With Chromium-based Edge browser gaining traction, Microsoft has outlined a plan to phase out Internet Explorer 11 (IE11) and the legacy Edge version. The Redmond company has released a phase-out timetable that schedules the departure of IE11 starting November 30. Legacy Edge browser, on the other hand, will reach its end of life in March 2021. The new development by Microsoft comes just seven months after it released the Chromium-based Edge browser for all supported versions of Windows and macOS. It was initially available under a preview.
As per timetable released through an official blog post, the Microsoft Teams Web app will stop supporting IE11 as early as November 30, while the remaining Microsoft 365 apps and services will no longer support the browser starting August 17, 2021. Users will get a “degraded experience or will be unable to connect to Microsoft 365 apps and services” on IE11 after the given dates.
However, Microsoft noted in the blog post that the end of support doesn’t mean that IE11 is going away completely. “Customers have made business-critical investments in IE11 legacy apps and we respect that those apps are still functioning,” the company said. Nevertheless, it aims to eventually bring its existing customers to the Chromium-based Microsoft Edge.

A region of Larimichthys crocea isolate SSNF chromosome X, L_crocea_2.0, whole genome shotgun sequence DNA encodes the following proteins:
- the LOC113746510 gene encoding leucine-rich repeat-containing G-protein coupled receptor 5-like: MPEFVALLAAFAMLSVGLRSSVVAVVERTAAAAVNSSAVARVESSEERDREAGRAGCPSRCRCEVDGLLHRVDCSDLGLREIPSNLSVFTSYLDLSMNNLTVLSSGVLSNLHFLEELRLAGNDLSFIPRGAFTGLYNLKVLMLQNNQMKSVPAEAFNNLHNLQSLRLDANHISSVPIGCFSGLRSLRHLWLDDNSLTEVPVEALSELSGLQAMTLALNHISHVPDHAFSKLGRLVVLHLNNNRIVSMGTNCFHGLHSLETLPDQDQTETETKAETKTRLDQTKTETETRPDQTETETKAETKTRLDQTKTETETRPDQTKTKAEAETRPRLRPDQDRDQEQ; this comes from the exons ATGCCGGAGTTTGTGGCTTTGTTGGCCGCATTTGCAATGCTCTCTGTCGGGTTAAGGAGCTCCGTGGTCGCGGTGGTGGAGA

The modern Edge browser includes a dedicated Internet Explorer mode to provide users with a way to continue to have the IE11 experience. Microsoft also underlined that the new browser is capable of delivering “faster and more responsive Web access” to Microsoft 365 subscribers.
Alongside phasing out IE11, Microsoft is sunsetting its legacy Edge browser that was based on the proprietary EdgeHTML engine instead of the open-source Chromium project. The legacy browser will reach the end of support on March 9, 2021. This means that after the given date, there won’t be any new security updates for the legacy Edge browser.
Microsoft hasn’t provided any details about the total number of users on the legacy Edge browser, though it mentioned in the blog post that it had upgraded “most of” its Windows 10 users to the new Edge browser. Also, some recent reports showed that Microsoft Edge retained the second spot in the race of most popular desktop Web browsers on usage by leaving behind Mozilla Firefox and getting closer to Google Chrome.
In January, Microsoft brought the Chromium-based Edge browser out of preview and made it available for all supported Windows and macOS devices. It also started to roll out the new Edge browser via Windows Update starting June. Furthermore, Microsoft is planning to bundle Chromium-based Edge with Windows 10 later this year – beginning with the release of Windows 10 20H2.